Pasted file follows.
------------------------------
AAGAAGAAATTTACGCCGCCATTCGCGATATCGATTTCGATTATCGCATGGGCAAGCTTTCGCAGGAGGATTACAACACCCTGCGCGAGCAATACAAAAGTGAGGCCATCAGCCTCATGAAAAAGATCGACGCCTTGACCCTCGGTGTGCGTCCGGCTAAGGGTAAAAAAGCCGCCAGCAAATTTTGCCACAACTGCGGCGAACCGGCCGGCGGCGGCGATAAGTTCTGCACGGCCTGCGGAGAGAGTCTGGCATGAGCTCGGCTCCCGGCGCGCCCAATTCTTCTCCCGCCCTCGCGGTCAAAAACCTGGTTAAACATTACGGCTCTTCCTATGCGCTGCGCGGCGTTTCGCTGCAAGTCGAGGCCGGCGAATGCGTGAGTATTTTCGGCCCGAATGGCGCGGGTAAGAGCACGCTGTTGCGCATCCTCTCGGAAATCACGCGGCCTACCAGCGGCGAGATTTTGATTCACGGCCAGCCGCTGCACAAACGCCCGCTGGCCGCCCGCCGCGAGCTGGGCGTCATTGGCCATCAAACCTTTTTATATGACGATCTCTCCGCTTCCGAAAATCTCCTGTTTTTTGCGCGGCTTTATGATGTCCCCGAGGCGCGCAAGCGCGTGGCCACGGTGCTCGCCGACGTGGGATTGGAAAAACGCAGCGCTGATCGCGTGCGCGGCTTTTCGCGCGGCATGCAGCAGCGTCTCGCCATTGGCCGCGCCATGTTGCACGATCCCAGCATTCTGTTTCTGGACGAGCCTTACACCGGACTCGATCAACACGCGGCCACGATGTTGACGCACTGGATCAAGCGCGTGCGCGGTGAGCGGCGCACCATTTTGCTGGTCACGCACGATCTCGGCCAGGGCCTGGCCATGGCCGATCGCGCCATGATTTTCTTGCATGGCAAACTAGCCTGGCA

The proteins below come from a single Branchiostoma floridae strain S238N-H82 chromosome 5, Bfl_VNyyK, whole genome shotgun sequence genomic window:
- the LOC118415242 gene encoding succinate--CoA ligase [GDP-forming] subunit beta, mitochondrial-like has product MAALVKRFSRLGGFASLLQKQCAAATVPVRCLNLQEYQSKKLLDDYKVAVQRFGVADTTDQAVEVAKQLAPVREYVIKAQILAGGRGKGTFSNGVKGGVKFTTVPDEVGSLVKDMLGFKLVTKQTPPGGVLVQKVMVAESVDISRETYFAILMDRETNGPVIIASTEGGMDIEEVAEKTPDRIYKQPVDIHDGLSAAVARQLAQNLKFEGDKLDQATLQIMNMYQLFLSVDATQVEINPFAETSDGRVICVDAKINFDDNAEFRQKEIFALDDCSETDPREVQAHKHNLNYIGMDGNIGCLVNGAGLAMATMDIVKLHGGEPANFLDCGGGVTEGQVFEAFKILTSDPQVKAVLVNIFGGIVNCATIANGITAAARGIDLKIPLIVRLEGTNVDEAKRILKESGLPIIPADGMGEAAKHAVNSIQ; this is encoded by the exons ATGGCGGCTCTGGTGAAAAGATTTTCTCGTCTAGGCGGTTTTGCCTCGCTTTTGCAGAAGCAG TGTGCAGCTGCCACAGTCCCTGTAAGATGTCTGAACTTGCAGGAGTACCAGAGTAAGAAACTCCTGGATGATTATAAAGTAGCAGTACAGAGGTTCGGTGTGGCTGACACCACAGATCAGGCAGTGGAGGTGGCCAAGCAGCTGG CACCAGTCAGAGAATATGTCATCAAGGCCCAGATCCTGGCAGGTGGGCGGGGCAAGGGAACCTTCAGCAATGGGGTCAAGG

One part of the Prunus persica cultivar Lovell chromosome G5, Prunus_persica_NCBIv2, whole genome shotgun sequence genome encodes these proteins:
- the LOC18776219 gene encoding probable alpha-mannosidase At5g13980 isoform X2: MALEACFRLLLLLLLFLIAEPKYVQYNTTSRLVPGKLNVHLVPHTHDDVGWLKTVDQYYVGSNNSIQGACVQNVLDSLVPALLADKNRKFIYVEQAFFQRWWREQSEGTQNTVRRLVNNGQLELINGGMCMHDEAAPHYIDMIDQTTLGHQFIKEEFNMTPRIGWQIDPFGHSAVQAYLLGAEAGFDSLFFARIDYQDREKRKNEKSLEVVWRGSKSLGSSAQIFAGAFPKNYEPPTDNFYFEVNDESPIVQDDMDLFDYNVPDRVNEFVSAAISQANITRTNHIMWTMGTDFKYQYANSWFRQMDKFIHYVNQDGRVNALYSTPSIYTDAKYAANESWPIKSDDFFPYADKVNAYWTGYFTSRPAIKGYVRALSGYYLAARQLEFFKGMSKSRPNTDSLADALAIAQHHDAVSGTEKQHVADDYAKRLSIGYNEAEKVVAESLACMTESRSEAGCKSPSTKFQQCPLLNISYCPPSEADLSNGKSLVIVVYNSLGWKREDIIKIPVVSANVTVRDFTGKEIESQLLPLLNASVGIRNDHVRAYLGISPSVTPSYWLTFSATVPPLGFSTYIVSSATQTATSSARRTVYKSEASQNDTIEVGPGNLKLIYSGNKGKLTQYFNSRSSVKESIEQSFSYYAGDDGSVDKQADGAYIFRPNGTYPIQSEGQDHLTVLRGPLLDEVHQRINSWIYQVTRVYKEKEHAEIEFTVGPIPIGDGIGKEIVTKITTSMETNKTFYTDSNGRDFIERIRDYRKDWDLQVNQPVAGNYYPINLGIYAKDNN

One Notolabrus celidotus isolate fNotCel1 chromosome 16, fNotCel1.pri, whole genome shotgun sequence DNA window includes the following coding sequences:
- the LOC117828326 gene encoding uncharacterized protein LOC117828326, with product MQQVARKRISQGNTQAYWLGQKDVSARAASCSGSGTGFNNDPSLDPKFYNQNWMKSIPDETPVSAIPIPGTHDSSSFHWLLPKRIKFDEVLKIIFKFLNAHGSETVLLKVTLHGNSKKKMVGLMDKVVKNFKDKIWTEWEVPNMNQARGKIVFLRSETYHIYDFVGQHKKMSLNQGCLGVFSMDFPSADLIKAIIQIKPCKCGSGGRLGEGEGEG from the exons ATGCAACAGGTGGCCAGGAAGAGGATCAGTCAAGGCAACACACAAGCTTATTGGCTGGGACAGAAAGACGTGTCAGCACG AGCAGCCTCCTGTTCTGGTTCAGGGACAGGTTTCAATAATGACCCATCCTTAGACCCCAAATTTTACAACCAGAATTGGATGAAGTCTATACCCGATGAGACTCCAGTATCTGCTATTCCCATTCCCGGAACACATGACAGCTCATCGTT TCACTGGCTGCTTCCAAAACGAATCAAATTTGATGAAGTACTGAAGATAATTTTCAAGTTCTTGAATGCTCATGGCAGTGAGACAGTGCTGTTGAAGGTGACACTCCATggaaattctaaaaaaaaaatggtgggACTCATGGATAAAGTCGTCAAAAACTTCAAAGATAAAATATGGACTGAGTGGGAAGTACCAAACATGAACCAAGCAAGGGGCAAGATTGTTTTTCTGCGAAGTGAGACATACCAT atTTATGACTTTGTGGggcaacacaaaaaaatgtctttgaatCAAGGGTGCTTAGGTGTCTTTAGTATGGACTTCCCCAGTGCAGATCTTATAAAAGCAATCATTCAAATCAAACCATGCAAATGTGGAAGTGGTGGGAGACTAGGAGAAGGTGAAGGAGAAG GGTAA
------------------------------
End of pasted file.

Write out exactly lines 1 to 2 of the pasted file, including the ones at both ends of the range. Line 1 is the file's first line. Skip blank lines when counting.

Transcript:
AAGAAGAAATTTACGCCGCCATTCGCGATATCGATTTCGATTATCGCATGGGCAAGCTTTCGCAGGAGGATTACAACACCCTGCGCGAGCAATACAAAAGTGAGGCCATCAGCCTCATGAAAAAGATCGACGCCTTGACCCTCGGTGTGCGTCCGGCTAAGGGTAAAAAAGCCGCCAGCAAATTTTGCCACAACTGCGGCGAACCGGCCGGCGGCGGCGATAAGTTCTGCACGGCCTGCGGAGAGAGTCTGGCATGAGCTCGGCTCCCGGCGCGCCCAATTCTTCTCCCGCCCTCGCGGTCAAAAACCTGGTTAAACATTACGGCTCTTCCTATGCGCTGCGCGGCGTTTCGCTGCAAGTCGAGGCCGGCGAATGCGTGAGTATTTTCGGCCCGAATGGCGCGGGTAAGAGCACGCTGTTGCGCATCCTCTCGGAAATCACGCGGCCTACCAGCGGCGAGATTTTGATTCACGGCCAGCCGCTGCACAAACGCCCGCTGGCCGCCCGCCGCGAGCTGGGCGTCATTGGCCATCAAACCTTTTTATATGACGATCTCTCCGCTTCCGAAAATCTCCTGTTTTTTGCGCGGCTTTATGATGTCCCCGAGGCGCGCAAGCGCGTGGCCACGGTGCTCGCCGACGTGGGATTGGAAAAACGCAGCGCTGATCGCGTGCGCGGCTTTTCGCGCGGCATGCAGCAGCGTCTCGCCATTGGCCGCGCCATGTTGCACGATCCCAGCATTCTGTTTCTGGACGAGCCTTACACCGGACTCGATCAACACGCGGCCACGATGTTGACGCACTGGATCAAGCGCGTGCGCGGTGAGCGGCGCACCATTTTGCTGGTCACGCACGATCTCGGCCAGGGCCTGGCCATGGCCGATCGCGCCATGATTTTCTTGCATGGCAAACTAGCCTGGCA

The proteins below come from a single Branchiostoma floridae strain S238N-H82 chromosome 5, Bfl_VNyyK, whole genome shotgun sequence genomic window: